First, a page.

Mādhava (माधव):—(vaḥ) 1. m. Krishna; month of spring. f. () Candied sugar; a creeper; spirits; a bawd; basil; Durgā|n. Sweetness. a. Of honey.

Source: DDSA: Paia-sadda-mahannavo; a comprehensive Prakrit Hindi dictionary (S)

Mādhava (माधव) in the Sanskrit language is related to the Prakrit word: Māhava.

[Sanskrit to German]

Madhava in German

context information

Sanskrit, also spelled संस्कृतम् (saṃskṛtam), is an ancient language of India commonly seen as the grandmother of the Indo-European language family (even English!). Closely allied with Prakrit and Pali, Sanskrit is more exhaustive in both grammar and terms and has the most extensive collection of literature in the world, greatly surpassing its sister-languages Greek and Latin.

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Hindi dictionary

[«previous next»] — Madhava in Hindi glossary
Source: DDSA: A practical Hindi-English dictionary

Mādhava (माधव) [Also spelled madhav]:—(nm) an epithet of Lord Krishna; the spring (season).

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Kannada-English dictionary

Source: Alar: Kannada-English corpus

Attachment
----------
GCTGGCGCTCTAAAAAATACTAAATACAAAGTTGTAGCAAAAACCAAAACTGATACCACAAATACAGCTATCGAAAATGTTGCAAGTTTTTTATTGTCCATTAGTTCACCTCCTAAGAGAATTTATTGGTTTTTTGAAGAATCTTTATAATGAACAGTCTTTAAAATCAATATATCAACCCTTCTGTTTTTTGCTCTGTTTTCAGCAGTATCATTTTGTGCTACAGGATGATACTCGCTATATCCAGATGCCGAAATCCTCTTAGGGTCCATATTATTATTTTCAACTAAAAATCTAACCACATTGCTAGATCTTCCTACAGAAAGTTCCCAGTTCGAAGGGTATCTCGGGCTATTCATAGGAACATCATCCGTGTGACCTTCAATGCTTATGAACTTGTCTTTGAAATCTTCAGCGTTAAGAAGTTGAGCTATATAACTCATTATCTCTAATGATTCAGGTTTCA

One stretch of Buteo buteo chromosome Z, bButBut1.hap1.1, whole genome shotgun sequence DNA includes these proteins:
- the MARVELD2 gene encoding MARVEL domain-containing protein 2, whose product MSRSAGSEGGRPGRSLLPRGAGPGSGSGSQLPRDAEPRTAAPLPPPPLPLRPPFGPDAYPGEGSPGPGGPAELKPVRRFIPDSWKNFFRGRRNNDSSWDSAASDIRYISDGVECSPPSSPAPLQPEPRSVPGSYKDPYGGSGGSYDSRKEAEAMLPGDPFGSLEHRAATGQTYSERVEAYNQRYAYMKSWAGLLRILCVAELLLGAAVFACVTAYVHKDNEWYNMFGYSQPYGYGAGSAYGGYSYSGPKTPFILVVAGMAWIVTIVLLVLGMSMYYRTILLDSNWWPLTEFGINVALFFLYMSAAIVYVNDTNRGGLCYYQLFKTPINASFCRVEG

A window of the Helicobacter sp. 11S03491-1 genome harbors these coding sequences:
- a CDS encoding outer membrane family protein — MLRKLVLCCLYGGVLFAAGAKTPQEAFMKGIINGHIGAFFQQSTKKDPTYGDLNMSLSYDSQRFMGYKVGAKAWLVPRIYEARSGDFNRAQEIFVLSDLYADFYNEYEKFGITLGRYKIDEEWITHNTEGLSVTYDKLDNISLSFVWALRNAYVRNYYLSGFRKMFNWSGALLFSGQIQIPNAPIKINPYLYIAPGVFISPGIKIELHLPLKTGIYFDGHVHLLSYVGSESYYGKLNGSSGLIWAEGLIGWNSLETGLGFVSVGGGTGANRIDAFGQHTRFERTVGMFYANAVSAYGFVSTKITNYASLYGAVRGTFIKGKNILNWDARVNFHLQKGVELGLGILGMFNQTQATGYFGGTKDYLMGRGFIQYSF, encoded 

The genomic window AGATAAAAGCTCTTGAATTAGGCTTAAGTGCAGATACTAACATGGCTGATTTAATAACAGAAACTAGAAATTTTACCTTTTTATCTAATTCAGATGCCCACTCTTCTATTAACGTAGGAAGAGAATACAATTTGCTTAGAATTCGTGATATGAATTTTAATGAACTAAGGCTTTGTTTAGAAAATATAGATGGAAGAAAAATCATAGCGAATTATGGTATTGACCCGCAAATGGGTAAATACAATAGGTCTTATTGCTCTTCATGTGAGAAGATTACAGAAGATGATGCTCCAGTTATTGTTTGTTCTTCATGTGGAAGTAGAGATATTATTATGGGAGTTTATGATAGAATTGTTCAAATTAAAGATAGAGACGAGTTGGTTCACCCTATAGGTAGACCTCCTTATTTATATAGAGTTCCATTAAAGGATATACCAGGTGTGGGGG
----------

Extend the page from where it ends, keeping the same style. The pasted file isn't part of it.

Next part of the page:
Mādhava (ಮಾಧವ):—[adjective] sweet; delicious; honeyed.

--- OR ---

Mādhava (ಮಾಧವ):—

1) [noun] any alcoholic liquor.

2) [noun] the period of first two months (Caitra and Vaiśakha) of the Hindu lunar calendar year; the spring season.

3) [noun] Vasanta, the Lord of Spring Season.

4) [noun] Vaiśakha, the second month in the Hindu lunar calendar year.

--- OR ---

Mādhava (ಮಾಧವ):—

1) [noun] Viṣṇu, the consort of the Goddess of Wealth, Lakṣmi.

2) [noun] Kṛṣṇa, the eighth incarnation of Viśṇu.

3) [noun] Indra, the lord of gods.

4) [noun] Kubēra, the Regent of Wealth and of North.

5) [noun] Paraśurāma, the sixth incarnation of Viṣṇu.

6) [noun] a king; a ruler.

context information

Kannada is a Dravidian language (as opposed to the Indo-European language family) mainly spoken in the southwestern region of India.

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Nepali dictionary

Source: unoes: Nepali-English Dictionary

Mādhava (माधव):—n. 1. spring season; 2. Mythol. an epithet of Vishnu; 3. the month called Baisakh;

context information

Nepali is the primary language of the Nepalese people counting almost 20 million native speakers. The country of Nepal is situated in the Himalaya mountain range to the north of India.